November was a much quieter month than October, as we saw the markets continuously rise from the second half of October through the end of November.
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For the month of November, the DJIA was up 2.52%, the Wilshire 5000 rose 2.48%, and the Barclays Aggregate Bond Index returned 0.70%. Meanwhile, the Wilshire Liquid Alternative Index, which provides a representative baseline for how the broad liquid alternative investment category performs, was up 0.57%, driven mainly by the strong performance of global macro managers. Over the course of the month, oil continued to sell off and the U.S. dollar continued to strengthen.
The Wilshire Liquid Alternative Event Driven Index, which includes credit, merger arbitrage and special situations funds, ended the month down 0.12%. Event driven strategies predominantly invest in companies involved in corporate transactions including mergers, restructuring and other capital structure changes. In November, merger arbitrage-focused managers contributed positively to the index, while more credit-focused event driven managers underperformed. Many managers found opportunities to shift money into energy sector companies that were hit hard by the 18% monthly decline in oil prices. Though there are fears that oil prices will continue to decline, event driven managers will look to take advantage of strong companies that were unfairly punished by this macro event.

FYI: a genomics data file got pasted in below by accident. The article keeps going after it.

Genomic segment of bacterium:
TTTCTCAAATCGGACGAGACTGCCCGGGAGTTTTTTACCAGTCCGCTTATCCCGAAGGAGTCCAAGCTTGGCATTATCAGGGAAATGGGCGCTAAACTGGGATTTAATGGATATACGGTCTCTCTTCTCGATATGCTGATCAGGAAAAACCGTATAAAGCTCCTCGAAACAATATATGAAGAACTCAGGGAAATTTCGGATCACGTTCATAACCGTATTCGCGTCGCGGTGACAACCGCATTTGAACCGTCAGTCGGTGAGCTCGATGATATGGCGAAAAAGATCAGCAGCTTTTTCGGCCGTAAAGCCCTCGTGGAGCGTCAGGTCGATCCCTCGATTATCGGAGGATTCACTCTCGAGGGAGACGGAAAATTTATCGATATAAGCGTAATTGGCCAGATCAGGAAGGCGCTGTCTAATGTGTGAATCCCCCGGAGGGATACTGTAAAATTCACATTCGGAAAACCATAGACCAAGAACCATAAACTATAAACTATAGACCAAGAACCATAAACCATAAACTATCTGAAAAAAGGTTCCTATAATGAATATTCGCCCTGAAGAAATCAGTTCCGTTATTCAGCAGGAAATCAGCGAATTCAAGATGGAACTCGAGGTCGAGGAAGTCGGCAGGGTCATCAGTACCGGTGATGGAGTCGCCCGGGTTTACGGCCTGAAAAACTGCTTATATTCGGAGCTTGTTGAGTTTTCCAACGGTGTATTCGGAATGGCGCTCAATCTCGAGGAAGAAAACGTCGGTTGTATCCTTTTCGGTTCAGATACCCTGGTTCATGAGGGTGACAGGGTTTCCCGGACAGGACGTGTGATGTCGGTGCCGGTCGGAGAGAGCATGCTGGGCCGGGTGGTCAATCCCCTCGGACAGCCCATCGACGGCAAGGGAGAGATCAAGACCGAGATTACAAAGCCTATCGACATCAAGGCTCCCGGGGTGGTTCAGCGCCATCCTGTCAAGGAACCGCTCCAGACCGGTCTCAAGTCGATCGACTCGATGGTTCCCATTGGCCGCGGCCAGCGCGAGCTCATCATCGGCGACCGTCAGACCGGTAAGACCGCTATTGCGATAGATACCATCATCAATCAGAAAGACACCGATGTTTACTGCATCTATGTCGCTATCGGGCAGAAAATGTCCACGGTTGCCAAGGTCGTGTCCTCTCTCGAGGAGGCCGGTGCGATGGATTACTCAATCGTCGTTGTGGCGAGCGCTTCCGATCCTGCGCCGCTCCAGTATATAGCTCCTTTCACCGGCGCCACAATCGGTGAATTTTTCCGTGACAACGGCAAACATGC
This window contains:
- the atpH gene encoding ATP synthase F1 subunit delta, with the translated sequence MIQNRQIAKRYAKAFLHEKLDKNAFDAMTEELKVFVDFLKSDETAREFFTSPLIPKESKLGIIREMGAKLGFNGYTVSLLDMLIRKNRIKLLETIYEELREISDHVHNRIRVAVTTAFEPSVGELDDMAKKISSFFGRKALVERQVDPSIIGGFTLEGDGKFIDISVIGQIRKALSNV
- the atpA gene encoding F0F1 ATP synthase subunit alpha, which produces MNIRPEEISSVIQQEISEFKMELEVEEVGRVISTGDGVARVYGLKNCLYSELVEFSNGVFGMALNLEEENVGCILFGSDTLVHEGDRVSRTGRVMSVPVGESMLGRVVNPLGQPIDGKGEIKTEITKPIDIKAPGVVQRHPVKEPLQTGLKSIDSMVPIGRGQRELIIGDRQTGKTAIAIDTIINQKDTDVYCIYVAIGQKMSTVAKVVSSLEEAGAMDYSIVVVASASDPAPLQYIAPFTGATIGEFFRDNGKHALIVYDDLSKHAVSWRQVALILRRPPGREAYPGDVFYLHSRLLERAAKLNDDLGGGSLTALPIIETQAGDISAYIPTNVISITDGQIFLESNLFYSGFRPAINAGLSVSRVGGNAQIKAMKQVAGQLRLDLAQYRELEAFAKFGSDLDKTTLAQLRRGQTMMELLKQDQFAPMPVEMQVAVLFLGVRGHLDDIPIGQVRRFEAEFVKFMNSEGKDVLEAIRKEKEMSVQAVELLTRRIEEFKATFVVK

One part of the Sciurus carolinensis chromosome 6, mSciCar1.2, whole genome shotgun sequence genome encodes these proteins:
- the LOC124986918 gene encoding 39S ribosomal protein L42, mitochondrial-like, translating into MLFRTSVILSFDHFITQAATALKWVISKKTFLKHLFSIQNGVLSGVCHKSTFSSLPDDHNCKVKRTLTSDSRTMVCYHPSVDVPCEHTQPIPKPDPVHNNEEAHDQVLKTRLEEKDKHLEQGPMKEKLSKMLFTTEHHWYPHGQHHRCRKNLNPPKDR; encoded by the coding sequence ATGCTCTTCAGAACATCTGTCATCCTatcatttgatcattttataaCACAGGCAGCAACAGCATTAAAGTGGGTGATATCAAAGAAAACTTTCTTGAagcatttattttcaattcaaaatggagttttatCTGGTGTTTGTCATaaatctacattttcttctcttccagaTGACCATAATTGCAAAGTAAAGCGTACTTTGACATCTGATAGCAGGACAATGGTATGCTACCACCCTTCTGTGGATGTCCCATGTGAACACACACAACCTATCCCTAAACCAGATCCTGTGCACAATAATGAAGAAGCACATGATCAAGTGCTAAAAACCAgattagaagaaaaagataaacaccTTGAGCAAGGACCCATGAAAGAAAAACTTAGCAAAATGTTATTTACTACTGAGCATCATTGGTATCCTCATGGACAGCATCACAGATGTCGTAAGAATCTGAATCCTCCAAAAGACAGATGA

The Wilshire Liquid Alternative Equity Hedge Index, which includes long-short equity and market neutral funds, ended the month up 0.76%. As markets gradually moved higher, ultimately reaching record highs at the end of November, equity hedge managers rode the trend up, though not as aggressively as the broader equity market, given these managers' low net exposure.
The Wilshire Liquid Alternative Global Macro Index, which includes systematic, discretionary, commodity and currency funds, ended the month up 2.39%, its largest monthly return since May 2009 when the index posted a 2.9% return -- and its fifth largest monthly return since 2006. Systematic managers, investment managers who rely on rules-based quantitative models to identify market opportunities, were the biggest contributors to index performance, returning over 4% on average. These managers benefited both from the U.S. dollar strengthening against most currencies, as well as the steep sell off in oil, which fell 10% on the last day of trading. Discretionary managers contributed positively as well, while commodity trader performance was mixed.
The Wilshire Liquid Alternative Relative Value Index, which includes credit, convertible arbitrage and volatility funds, ended the month up 0.10%, with most managers in the index generating returns between +1%/-1%. Corporate credit strategies showed mixed results and convertible arbitrage managers contributed negatively to the index. While European and U.S. yields fell, OPEC's decision to keep production levels unchanged caused the European and U.S. high-yield markets to diverge. As some U.S. high yield indices contain as much as 18% exposure to the energy sector, these indices have seen their value drop as yields widened due to increasing default risk in the sector.